• Ensure the agency has succession plans, training and development plans, and a workforce plan.
    • Ensure the Agency HR Policies and Labor Management Agreements are current and accurate.


  • Senior leaders should communicate the mission of the overall organization; the missions of the organizational units; performance objectives and expectations; results/outcomes; and measures to management and employees.
  • Monitor compliance with HR regulations and policies in your performance management plans.
  • Hold meetings focused on objectives, measures, results/outcomes.
    • Maintain a focus on the linkage between results/outcomes and the agency's mission and strategy. Use results to make decisions.
    • Meet with the PIO so that you are aware of organizational performance.
    • Meet with the CHCO to help maintain a ready workforce and monitor compliance with HR regulations and policies.
  • Make fact-based decisions using results/outcomes data, succession plans, training and development plans, and workforce plans.


Evaluate the performance of the overall organization and your organizational unit. Ask:

  • Were the expected outcomes achieved?
  • Did the agency measure the right things?
  • Were there missed opportunities?
  • Were human capital strategic objectives considered and addressed?
  • What were the impacts of compliance/non-compliance with HR regulations/policies (e.g., amount of management time spent resolving HR non-compliance issues such as grievances, pre-selection, inaccurate position descriptions)?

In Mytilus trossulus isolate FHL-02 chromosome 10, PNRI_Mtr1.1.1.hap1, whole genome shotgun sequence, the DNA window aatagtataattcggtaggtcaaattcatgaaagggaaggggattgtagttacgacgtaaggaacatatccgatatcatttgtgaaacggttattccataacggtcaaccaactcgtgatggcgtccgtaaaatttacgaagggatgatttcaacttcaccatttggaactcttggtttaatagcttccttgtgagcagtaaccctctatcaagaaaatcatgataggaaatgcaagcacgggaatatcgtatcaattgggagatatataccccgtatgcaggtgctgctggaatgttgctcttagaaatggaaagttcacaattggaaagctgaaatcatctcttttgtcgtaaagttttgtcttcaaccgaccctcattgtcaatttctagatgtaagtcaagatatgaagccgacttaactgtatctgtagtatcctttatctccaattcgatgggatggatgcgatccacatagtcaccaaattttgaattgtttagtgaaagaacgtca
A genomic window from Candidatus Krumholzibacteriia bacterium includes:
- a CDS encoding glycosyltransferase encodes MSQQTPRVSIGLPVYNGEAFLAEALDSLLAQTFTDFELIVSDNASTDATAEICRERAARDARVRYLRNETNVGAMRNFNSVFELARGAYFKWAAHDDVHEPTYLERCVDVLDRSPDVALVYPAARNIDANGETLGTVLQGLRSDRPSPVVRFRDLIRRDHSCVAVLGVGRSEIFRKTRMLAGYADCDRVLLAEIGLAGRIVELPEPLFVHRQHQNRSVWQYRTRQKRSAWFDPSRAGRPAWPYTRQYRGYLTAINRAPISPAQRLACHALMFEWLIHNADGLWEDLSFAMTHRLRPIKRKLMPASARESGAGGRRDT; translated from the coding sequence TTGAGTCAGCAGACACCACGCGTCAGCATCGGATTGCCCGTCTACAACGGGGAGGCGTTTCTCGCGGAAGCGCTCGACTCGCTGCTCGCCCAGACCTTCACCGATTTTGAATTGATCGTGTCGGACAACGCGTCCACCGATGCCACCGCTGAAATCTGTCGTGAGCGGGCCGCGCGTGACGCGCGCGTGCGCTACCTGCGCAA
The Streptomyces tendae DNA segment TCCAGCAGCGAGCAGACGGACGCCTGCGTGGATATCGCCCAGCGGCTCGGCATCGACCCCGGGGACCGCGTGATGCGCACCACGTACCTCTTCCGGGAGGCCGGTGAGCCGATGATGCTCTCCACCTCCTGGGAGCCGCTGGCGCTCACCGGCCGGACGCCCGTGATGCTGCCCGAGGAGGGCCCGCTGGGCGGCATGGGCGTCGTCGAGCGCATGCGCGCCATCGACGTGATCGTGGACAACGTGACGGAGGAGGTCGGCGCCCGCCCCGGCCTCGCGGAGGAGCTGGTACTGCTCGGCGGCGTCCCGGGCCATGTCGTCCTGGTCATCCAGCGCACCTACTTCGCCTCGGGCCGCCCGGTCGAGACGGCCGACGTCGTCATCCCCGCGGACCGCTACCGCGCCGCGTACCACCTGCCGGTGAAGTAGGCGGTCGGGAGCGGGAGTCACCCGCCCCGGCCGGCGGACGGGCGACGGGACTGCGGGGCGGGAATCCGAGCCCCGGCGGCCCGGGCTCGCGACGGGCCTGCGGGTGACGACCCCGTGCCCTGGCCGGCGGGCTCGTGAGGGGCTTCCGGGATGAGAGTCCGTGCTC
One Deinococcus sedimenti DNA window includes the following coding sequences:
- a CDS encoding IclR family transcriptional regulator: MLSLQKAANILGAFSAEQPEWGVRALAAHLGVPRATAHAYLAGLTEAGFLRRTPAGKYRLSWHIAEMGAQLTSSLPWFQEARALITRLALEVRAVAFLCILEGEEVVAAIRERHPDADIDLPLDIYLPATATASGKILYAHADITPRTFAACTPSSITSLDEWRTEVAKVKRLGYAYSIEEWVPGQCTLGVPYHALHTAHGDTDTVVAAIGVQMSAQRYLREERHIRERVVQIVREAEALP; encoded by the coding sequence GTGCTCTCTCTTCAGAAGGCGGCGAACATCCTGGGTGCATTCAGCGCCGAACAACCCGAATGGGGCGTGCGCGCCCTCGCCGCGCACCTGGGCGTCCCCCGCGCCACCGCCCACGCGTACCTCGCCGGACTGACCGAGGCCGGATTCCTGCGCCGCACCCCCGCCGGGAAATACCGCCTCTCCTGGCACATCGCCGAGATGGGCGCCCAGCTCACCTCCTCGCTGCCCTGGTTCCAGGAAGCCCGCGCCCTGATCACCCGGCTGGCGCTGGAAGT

• Did leaders and managers comply with required/recommended actions?
  • Did the organization have a ready workforce?

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Operational View — HR Practitioners And Program Supervisors

ClipboardOperations are the points of overseeing, designing, and controlling a program or a process. Operation managers and employees ensure that business operations are efficient and effective in meeting customer requirements. They analyze and evaluate the inputs, processes and outputs of a system.

What Does This Mean To You As A Program/Process Owner Or HR Professional?

Everything that can be counted does not necessarily count; everything that counts cannot necessarily be counted.
                                                                                                               Source: Albert Einstein

The Program/Process Owner's day should begin with a review of evaluation results. You need to know where you are in the process/program and how you are doing, and the answer should determine what you are going to focus on that day.

Actions / Decisions For Program Owner And HR Professionals

Does each organizational unit have the right people with the right skills and competencies to perform the job at the right level today and for the future? Will the current budget allow the organization to address recommended and required actions? Does the organization have a viable succession plan and training/development plan?

What was the impact of non-compliance with HR regulations/policies (e.g., amount of management time spent resolving HR non-compliance issues such as grievances, pre-selection, inaccurate position descriptions)?


  • Ensure that the HR staff responsible for measuring program effectiveness understands the connections between the strategic and operational aspects of human capital management, including the impact policies, procedures, and regulatory compliance have on mission objectives and outcomes.
  • Establish a calendar outlining reporting processes, procedures, and timelines. Include information such as the intent of each report, audience (internal versus external), due dates, key data sources, and roles and responsibilities for reviewing, finalizing, and issuing reports.
  • Develop an evaluation plan for those with delegated HR authority. Make a long-term plan to evaluate offices every two years at minimum.


  • Train hiring and program managers on their HR roles and responsibilities. Have a conversation about expectations and the support/advisory services available from HR.